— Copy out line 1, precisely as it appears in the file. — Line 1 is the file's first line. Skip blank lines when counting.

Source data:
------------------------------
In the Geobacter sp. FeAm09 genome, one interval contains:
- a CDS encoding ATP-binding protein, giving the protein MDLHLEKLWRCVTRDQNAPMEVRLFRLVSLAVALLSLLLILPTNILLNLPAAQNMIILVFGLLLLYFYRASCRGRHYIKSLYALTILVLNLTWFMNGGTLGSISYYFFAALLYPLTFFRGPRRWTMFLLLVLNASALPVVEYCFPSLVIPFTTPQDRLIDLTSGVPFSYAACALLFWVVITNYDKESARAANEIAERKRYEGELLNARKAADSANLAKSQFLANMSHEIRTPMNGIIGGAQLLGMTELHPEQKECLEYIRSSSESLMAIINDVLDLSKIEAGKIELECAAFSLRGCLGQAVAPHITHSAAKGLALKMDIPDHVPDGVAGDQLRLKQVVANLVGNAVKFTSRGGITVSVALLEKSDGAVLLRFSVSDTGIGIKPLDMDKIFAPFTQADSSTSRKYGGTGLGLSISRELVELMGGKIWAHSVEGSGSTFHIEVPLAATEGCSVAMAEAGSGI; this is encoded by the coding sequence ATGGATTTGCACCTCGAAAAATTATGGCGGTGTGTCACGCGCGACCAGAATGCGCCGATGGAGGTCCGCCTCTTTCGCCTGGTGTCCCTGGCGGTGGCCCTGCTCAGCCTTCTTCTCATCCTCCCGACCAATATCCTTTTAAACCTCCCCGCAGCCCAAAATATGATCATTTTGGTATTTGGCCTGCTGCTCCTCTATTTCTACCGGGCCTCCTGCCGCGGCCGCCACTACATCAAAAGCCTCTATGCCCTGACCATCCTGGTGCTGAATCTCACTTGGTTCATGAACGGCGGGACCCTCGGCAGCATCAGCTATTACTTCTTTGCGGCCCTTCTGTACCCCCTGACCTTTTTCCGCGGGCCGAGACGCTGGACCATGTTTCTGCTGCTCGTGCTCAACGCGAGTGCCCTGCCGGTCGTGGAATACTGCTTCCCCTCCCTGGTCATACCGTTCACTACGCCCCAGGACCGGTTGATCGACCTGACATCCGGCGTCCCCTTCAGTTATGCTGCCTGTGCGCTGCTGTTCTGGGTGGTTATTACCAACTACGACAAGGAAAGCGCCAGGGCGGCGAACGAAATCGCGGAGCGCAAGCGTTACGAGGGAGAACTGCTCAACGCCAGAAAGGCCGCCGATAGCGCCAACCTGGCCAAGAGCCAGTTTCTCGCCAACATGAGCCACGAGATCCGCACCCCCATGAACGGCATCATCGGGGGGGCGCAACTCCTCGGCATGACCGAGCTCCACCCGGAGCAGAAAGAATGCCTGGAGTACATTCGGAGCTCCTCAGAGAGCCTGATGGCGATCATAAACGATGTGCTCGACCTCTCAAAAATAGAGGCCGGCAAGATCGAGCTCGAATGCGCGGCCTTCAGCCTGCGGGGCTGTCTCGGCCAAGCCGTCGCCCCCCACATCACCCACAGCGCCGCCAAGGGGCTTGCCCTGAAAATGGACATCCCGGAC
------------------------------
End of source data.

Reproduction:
In the Geobacter sp. FeAm09 genome, one interval contains: